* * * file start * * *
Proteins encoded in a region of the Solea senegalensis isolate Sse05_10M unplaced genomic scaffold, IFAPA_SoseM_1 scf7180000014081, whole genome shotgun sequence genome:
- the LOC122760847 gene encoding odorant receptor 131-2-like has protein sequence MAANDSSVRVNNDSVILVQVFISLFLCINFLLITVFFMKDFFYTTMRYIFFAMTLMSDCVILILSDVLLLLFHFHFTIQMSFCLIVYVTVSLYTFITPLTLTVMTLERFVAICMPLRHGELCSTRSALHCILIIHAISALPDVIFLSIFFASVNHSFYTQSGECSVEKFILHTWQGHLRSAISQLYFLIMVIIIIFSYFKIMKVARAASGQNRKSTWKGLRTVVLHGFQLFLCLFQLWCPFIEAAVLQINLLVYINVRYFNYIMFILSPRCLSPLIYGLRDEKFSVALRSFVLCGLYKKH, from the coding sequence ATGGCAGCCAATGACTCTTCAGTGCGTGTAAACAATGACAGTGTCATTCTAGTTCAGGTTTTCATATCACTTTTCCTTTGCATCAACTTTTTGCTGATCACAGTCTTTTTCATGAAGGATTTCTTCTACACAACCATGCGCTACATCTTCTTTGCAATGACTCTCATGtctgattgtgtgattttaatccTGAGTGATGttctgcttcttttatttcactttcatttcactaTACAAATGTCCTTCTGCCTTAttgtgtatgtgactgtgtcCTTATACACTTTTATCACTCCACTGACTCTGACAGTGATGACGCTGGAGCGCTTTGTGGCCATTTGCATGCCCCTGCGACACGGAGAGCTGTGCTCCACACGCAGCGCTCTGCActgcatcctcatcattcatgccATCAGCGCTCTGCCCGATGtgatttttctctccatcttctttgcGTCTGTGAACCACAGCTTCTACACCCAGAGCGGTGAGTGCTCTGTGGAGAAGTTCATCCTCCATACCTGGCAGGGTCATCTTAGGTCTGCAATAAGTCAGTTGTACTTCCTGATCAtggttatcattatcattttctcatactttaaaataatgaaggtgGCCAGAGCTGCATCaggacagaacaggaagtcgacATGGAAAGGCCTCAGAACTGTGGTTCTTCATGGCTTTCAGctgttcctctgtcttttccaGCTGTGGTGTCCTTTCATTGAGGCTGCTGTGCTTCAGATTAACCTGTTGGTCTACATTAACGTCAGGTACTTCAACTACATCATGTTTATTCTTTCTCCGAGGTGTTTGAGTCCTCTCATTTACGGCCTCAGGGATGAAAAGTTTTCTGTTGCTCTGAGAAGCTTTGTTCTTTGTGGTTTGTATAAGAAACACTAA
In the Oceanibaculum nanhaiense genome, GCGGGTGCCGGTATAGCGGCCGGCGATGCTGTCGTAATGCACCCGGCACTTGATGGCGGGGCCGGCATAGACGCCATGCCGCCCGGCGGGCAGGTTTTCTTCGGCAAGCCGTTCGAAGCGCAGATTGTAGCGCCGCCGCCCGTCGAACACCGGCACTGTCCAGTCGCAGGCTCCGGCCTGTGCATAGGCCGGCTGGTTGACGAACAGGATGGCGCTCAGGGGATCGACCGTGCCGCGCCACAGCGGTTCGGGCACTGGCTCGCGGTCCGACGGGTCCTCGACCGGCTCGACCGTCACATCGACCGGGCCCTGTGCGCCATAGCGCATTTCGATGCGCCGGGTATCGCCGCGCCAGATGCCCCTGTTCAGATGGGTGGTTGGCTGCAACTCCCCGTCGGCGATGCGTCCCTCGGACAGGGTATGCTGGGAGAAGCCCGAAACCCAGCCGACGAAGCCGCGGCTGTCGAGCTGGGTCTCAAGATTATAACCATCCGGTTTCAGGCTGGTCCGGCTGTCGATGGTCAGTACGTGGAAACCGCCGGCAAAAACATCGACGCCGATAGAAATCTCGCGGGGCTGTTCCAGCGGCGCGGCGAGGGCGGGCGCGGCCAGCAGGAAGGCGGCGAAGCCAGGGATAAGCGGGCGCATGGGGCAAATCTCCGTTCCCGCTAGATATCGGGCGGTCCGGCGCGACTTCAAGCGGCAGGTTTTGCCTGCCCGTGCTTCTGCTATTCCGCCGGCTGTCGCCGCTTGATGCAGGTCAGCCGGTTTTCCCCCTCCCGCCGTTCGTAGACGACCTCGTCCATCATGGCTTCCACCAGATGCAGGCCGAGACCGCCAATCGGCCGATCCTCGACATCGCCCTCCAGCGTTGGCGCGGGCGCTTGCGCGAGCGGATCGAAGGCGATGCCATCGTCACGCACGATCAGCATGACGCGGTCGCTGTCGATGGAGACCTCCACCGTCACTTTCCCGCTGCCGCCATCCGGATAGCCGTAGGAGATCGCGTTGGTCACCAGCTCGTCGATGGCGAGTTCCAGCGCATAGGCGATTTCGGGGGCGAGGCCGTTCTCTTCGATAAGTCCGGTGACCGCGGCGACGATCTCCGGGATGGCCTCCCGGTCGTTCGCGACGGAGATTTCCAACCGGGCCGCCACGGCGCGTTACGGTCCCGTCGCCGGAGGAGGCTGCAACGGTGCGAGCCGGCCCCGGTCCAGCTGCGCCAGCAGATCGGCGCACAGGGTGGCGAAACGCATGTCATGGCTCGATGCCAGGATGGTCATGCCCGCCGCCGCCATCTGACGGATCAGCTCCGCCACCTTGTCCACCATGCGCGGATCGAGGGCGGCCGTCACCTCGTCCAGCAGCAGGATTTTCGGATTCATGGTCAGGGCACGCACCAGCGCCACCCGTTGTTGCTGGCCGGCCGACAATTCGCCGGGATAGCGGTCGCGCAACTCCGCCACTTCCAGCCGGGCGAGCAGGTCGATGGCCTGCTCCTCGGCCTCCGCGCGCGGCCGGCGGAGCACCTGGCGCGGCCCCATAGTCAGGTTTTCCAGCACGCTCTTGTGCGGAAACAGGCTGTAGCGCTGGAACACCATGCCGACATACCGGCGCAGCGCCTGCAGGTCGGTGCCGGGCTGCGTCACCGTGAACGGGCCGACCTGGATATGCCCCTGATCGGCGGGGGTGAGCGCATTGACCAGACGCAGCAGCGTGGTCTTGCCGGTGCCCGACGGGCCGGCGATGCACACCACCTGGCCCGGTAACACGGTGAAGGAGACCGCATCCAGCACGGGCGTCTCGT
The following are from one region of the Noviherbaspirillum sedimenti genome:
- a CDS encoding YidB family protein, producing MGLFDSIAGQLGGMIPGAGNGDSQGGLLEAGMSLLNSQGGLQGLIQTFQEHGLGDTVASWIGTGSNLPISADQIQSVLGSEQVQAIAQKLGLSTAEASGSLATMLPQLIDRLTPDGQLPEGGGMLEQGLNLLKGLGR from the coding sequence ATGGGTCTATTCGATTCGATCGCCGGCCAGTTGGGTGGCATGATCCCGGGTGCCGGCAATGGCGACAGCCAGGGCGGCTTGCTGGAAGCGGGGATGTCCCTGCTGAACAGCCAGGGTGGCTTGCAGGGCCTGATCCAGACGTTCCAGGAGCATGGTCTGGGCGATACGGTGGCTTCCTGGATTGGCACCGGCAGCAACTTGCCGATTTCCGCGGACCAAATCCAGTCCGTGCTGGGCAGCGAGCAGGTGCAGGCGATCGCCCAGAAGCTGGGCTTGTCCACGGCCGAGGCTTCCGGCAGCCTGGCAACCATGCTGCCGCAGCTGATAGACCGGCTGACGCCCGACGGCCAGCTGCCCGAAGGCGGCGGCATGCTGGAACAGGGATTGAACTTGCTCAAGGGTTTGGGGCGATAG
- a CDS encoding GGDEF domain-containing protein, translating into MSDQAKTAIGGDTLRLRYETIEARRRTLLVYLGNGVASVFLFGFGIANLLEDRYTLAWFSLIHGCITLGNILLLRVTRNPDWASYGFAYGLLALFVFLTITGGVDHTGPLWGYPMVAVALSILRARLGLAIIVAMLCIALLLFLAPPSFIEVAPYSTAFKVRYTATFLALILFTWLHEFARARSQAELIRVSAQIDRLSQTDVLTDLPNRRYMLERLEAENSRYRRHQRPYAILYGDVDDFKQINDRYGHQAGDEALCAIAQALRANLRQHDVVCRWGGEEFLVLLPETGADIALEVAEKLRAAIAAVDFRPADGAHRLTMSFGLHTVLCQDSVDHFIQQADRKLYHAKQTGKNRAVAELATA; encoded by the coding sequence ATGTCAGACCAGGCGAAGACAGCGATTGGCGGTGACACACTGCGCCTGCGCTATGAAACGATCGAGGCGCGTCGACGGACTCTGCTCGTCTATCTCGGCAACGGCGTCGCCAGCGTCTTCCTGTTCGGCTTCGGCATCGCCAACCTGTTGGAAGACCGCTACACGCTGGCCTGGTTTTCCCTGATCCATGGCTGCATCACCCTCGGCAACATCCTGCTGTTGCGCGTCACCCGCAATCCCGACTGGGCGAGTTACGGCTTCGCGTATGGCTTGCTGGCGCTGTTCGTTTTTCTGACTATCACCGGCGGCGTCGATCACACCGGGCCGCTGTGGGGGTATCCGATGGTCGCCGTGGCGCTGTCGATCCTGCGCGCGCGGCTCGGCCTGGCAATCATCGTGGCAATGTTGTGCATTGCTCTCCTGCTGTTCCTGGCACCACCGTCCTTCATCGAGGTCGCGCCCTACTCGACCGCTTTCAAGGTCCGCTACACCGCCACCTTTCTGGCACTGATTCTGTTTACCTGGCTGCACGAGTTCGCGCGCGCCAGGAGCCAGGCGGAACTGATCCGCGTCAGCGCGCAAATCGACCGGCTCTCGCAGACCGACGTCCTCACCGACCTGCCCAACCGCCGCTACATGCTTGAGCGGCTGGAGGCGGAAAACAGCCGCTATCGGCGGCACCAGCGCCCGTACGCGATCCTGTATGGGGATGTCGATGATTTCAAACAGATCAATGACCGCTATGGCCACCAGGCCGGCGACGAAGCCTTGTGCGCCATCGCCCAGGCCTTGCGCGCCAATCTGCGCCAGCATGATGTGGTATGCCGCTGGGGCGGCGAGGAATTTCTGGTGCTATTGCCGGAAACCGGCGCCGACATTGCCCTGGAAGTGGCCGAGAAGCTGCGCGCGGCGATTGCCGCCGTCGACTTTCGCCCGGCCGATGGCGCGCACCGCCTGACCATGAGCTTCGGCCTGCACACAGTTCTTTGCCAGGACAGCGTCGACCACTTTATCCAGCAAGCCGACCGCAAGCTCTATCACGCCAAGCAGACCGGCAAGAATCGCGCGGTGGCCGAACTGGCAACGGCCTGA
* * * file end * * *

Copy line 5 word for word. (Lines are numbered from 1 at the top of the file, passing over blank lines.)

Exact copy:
- a CDS encoding YidB family protein, producing MGLFDSIAGQLGGMIPGAGNGDSQGGLLEAGMSLLNSQGGLQGLIQTFQEHGLGDTVASWIGTGSNLPISADQIQSVLGSEQVQAIAQKLGLSTAEASGSLATMLPQLIDRLTPDGQLPEGGGMLEQGLNLLKGLGR from the coding sequence ATGGGTCTATTCGATTCGATCGCCGGCCAGTTGGGTGGCATGATCCCGGGTGCCGGCAATGGCGACAGCCAGGGCGGCTTGCTGGAAGCGGGGATGTCCCTGCTGAACAGCCAGGGTGGCTTGCAGGGCCTGATCCAGACGTTCCAGGAGCATGGTCTGGGCGATACGGTGGCTTCCTGGATTGGCACCGGCAGCAACTTGCCGATTTCCGCGGACCAAATCCAGTCCGTGCTGGGCAGCGAGCAGGTGCAGGCGATCGCCCAGAAGCTGGGCTTGTCCACGGCCGAGGCTTCCGGCAGCCTGGCAACCATGCTGCCGCAGCTGATAGACCGGCTGACGCCCGACGGCCAGCTGCCCGAAGGCGGCGGCATGCTGGAACAGGGATTGAACTTGCTCAAGGGTTTGGGGCGATAG